This is a classic toy from the 1950s (given away free in cereal boxes) that you don't see around much anymore.
I remember my dad getting me one when I was a boy in the 1980s, but haven't really seen them around since.
After doing some research, here is a really good comprehensive website dedicated to them:
On this website it states that there is no 'clear answer' as to how to make your own baking soda submarine. Well, now with 3d printing technology, the answer is simple - model and print it!
Date Made: June 2013
Approx Cost: (Cost of printing?)
Approx Time: 3 hours modelling (plus printing time)
(Note: image taken from http://jamesrising.com/2011/04/23/what-wine-goes-with-fruit-loops/ under fair usage)
Step 1: How to Operate
First fill a container with water (about 6 or 7 inches).
Next You fill the small compartment of the submarine with baking powder and put the lid back on. These toys use baking powder not baking soda. (I presume it is the same terminology in the USA?)
Then launch your submarine - place it in the water and give it a quick shake, ensuring that the lid doesnt come off. The submarine will sink. After a short amount of time it will float and then it will repeatedly sink and float.
Here is a video showing you one working:
(Note: image taken from http://www.inlieuofpreschool.com/submarine-science-for-kids/ under fair usage)
Step 2: How It Works
The sub should naturally sink in water.
Baking powder is a mixture of cornstarch plus powdered acids and bases. The baking powder mixes with the water and creates carbon dioxide gas, by way of a chemical reaction.
This gas builds up until there is enough to make the submarine more buoyant and hence causing the submarine to float.
The submarine will get to the top where the gas will be released and so it sinks again.
And then the process it repeated.
(Note: image taken from http://makezine.com/26/toyinventor/ under fair usage)
Step 3: The Model
I have built a 3d model of a submarine with the correct holes, compartments and a lid, hopefully ready for 3d printing.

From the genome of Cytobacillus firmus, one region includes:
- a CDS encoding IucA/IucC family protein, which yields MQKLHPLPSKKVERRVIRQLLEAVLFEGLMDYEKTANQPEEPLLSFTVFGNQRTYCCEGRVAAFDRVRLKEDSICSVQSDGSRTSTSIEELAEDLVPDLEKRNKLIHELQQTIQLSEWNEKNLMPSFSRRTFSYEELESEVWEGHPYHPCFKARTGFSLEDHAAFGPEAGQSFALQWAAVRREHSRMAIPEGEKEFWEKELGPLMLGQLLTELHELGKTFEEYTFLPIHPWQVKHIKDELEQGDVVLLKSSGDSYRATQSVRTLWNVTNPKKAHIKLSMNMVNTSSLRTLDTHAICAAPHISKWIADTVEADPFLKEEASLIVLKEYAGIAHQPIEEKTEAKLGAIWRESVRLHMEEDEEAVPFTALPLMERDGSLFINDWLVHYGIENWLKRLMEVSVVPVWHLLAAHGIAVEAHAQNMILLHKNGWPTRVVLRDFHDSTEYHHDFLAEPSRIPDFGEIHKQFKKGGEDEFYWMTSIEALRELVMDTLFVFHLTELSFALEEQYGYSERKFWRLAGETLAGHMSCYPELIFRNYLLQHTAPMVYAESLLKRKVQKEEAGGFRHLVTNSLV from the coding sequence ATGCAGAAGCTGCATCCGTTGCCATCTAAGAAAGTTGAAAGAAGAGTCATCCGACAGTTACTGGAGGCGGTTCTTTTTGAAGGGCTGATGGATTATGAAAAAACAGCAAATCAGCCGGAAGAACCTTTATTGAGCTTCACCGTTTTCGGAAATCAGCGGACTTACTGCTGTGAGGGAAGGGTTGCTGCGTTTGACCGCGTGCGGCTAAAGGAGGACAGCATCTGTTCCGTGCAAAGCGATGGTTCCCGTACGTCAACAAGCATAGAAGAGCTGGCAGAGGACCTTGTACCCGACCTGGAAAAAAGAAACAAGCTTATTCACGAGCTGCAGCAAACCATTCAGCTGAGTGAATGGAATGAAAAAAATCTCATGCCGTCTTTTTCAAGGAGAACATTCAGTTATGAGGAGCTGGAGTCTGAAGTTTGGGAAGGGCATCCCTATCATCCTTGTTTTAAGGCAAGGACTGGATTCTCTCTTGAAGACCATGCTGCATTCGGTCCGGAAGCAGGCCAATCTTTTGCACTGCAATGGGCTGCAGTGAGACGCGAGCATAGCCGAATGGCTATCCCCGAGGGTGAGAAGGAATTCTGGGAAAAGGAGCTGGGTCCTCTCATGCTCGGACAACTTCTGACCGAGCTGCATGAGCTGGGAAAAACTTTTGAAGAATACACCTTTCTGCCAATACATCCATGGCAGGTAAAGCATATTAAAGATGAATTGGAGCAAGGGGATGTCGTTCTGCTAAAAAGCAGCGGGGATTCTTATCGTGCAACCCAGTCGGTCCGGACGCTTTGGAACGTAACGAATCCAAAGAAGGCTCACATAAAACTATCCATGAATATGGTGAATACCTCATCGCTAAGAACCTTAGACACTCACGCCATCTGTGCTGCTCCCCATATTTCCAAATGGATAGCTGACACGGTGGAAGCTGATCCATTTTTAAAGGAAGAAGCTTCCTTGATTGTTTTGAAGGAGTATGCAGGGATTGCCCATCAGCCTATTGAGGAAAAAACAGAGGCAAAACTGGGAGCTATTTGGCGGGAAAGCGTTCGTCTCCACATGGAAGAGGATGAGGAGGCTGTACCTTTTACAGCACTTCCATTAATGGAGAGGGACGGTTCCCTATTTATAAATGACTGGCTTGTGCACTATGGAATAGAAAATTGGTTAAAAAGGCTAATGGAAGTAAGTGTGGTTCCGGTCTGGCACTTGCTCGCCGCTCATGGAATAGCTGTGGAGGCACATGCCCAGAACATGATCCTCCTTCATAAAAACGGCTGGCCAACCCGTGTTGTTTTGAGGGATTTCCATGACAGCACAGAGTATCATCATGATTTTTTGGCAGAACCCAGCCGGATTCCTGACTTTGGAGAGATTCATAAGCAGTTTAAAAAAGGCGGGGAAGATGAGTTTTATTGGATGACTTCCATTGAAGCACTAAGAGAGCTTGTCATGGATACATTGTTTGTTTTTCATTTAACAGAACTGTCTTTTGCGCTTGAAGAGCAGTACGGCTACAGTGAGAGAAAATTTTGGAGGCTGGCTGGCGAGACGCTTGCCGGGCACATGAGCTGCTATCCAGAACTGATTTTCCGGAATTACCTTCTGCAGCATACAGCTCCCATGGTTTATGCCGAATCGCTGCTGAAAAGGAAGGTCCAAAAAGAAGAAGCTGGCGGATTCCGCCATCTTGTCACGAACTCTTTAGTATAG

The model is approx 130mm x 20mm x 30mm
This was done using tinkercad and can be found on their website by searching for "baking powder diving submarine" or here:
Please feel free to copy and tinker with it yourself.
I guess really this should be classed as a prototype, as I am unable to print, test and optimize.
Obviously the material used and the size of it (whole submarine and bubble chamber) will affect the buoyancy and hence how long it takes to float/sink etc.
Step 4: Optimization
As I said, I do not have access to a 3d printer (hence why I would like to win one), so am unable to try it out and to optimize the design.
If this model does not work very well, the next step is to analyse, evaluate and adjust the model.
Depending on whether the submarine is not floating or not sinking, then a number of alterations can be made to alter the buoyancy:
1. Make the bubble chamber smaller/bigger (by making partition thinner or thicker).
2. Make the submarine wall thinner/thicker.
3. Make the triangular 'base' smaller/bigger (wider/longer).
4. Make the holes in the body smaller/bigger (top and bottom).
5. Move triangular base and turret along sub length (to balance sub).
6. Alter ratio of powder area to bubble chamber (by moving partition up or down).
The aesthetics could be changed, but I would do this before optimizing, as it may change the buoyancy etc as well.